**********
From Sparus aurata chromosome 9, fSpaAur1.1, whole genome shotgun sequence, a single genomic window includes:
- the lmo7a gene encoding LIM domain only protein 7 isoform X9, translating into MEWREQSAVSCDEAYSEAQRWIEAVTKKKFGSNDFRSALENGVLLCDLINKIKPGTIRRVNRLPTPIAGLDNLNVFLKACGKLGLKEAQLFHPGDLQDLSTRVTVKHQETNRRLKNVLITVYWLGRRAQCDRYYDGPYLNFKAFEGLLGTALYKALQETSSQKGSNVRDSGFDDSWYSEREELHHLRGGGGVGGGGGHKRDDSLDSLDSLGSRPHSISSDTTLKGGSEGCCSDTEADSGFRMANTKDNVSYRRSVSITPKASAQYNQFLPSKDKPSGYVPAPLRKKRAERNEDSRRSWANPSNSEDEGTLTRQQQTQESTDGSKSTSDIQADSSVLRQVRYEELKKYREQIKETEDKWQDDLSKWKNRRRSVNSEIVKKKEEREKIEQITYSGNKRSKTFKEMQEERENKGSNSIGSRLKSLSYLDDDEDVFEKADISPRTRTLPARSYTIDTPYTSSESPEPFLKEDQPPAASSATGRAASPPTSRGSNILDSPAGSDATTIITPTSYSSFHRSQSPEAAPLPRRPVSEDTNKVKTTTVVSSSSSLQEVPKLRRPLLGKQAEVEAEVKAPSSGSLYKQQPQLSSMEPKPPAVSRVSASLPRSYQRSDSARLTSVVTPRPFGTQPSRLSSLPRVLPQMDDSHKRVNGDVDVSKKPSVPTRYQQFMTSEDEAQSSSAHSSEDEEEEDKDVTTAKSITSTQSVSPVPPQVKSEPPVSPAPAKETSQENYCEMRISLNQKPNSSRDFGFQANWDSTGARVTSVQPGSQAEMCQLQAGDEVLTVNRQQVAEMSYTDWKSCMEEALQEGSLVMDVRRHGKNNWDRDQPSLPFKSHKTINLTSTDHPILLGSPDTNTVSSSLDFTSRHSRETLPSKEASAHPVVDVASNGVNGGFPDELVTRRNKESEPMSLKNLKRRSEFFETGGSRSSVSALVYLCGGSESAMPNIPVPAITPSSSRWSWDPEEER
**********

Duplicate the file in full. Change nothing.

From Sparus aurata chromosome 9, fSpaAur1.1, whole genome shotgun sequence, a single genomic window includes:
- the lmo7a gene encoding LIM domain only protein 7 isoform X9, translating into MEWREQSAVSCDEAYSEAQRWIEAVTKKKFGSNDFRSALENGVLLCDLINKIKPGTIRRVNRLPTPIAGLDNLNVFLKACGKLGLKEAQLFHPGDLQDLSTRVTVKHQETNRRLKNVLITVYWLGRRAQCDRYYDGPYLNFKAFEGLLGTALYKALQETSSQKGSNVRDSGFDDSWYSEREELHHLRGGGGVGGGGGHKRDDSLDSLDSLGSRPHSISSDTTLKGGSEGCCSDTEADSGFRMANTKDNVSYRRSVSITPKASAQYNQFLPSKDKPSGYVPAPLRKKRAERNEDSRRSWANPSNSEDEGTLTRQQQTQESTDGSKSTSDIQADSSVLRQVRYEELKKYREQIKETEDKWQDDLSKWKNRRRSVNSEIVKKKEEREKIEQITYSGNKRSKTFKEMQEERENKGSNSIGSRLKSLSYLDDDEDVFEKADISPRTRTLPARSYTIDTPYTSSESPEPFLKEDQPPAASSATGRAASPPTSRGSNILDSPAGSDATTIITPTSYSSFHRSQSPEAAPLPRRPVSEDTNKVKTTTVVSSSSSLQEVPKLRRPLLGKQAEVEAEVKAPSSGSLYKQQPQLSSMEPKPPAVSRVSASLPRSYQRSDSARLTSVVTPRPFGTQPSRLSSLPRVLPQMDDSHKRVNGDVDVSKKPSVPTRYQQFMTSEDEAQSSSAHSSEDEEEEDKDVTTAKSITSTQSVSPVPPQVKSEPPVSPAPAKETSQENYCEMRISLNQKPNSSRDFGFQANWDSTGARVTSVQPGSQAEMCQLQAGDEVLTVNRQQVAEMSYTDWKSCMEEALQEGSLVMDVRRHGKNNWDRDQPSLPFKSHKTINLTSTDHPILLGSPDTNTVSSSLDFTSRHSRETLPSKEASAHPVVDVASNGVNGGFPDELVTRRNKESEPMSLKNLKRRSEFFETGGSRSSVSALVYLCGGSESAMPNIPVPAITPSSSRWSWDPEEER